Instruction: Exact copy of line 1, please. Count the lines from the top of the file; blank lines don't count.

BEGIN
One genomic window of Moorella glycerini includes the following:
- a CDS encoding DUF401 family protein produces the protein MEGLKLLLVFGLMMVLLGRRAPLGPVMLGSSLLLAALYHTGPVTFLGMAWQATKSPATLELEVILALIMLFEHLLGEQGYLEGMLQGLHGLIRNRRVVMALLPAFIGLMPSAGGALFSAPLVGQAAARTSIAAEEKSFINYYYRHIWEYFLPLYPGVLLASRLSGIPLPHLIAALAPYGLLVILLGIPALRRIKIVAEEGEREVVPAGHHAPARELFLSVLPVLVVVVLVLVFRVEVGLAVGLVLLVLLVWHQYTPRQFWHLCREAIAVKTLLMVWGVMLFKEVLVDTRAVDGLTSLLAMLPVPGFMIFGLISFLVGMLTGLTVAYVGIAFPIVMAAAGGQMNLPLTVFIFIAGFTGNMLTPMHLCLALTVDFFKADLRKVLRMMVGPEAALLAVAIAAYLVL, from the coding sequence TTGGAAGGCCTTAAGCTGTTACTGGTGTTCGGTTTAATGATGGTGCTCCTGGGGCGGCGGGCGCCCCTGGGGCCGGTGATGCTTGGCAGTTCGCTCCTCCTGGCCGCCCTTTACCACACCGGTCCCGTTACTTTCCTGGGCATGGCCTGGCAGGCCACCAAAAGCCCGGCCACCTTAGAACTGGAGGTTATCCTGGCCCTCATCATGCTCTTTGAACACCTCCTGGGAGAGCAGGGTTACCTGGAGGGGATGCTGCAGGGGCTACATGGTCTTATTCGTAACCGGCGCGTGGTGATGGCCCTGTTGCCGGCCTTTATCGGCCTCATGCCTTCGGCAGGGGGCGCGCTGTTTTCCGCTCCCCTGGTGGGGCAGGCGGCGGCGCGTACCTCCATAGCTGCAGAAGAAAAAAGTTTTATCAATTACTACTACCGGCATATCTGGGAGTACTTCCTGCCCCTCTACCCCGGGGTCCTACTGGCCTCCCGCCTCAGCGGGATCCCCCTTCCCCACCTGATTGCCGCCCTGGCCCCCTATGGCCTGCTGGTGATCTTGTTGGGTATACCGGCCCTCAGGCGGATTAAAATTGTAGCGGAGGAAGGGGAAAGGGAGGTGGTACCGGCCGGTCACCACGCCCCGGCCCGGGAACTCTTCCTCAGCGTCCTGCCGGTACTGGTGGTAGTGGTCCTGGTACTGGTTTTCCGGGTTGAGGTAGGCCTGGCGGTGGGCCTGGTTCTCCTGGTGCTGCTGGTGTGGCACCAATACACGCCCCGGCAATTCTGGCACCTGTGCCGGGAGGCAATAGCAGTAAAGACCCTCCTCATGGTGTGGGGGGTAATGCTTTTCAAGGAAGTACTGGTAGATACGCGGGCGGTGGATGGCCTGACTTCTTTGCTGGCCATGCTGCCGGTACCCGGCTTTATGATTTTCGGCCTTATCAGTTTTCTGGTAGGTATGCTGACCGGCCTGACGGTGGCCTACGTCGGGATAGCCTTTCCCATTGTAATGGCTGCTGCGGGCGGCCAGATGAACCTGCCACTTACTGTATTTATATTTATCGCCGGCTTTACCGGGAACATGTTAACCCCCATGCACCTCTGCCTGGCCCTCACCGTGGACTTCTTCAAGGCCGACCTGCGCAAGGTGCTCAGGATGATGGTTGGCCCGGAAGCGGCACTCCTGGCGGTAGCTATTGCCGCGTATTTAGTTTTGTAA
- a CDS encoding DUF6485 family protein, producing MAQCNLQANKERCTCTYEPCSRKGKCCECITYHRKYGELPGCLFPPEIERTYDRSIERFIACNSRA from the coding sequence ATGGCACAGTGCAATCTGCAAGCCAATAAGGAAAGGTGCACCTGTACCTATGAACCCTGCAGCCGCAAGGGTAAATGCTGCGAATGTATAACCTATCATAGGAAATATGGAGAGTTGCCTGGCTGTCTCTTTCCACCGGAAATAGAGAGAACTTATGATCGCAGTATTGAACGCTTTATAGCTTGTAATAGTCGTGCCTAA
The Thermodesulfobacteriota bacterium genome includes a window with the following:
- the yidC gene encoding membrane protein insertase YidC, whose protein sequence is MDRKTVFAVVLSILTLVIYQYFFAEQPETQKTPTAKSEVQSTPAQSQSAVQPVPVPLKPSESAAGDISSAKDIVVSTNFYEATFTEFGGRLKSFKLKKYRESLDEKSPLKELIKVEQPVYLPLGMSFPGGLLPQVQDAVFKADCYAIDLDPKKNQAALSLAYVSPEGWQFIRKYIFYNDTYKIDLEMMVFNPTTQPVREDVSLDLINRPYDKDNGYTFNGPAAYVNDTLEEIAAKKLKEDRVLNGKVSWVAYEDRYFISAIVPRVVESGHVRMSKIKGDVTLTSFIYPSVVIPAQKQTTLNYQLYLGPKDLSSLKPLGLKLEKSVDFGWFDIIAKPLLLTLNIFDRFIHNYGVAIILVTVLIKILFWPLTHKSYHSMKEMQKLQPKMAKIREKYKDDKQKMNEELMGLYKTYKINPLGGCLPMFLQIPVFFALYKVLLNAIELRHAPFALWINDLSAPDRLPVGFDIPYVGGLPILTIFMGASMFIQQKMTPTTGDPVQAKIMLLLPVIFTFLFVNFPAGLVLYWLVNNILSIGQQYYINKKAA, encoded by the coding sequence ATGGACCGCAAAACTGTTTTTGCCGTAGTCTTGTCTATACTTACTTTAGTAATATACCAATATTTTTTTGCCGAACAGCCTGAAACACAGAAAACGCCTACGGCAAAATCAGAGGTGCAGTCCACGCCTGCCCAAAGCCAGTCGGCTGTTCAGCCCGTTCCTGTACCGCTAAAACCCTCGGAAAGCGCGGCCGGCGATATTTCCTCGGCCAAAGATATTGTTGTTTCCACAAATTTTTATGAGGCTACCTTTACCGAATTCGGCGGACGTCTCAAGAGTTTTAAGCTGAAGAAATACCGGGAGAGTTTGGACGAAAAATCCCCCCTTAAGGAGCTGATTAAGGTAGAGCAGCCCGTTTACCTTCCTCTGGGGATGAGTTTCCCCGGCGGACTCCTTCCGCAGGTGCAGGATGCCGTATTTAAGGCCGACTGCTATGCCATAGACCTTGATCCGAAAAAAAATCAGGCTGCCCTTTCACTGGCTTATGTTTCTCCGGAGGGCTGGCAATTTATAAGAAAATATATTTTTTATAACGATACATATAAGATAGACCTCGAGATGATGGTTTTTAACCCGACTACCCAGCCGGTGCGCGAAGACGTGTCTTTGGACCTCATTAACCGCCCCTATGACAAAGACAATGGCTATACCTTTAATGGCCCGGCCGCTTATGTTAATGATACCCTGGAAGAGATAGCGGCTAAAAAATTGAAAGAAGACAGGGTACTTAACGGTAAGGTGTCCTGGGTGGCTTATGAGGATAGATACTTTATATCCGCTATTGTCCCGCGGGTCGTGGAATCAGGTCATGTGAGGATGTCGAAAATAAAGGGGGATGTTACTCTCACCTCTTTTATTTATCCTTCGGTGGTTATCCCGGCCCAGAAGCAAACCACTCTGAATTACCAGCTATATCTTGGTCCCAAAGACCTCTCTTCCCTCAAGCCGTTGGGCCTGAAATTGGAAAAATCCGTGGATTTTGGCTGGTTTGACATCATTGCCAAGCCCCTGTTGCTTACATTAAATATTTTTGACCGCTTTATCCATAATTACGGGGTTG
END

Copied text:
One genomic window of Moorella glycerini includes the following: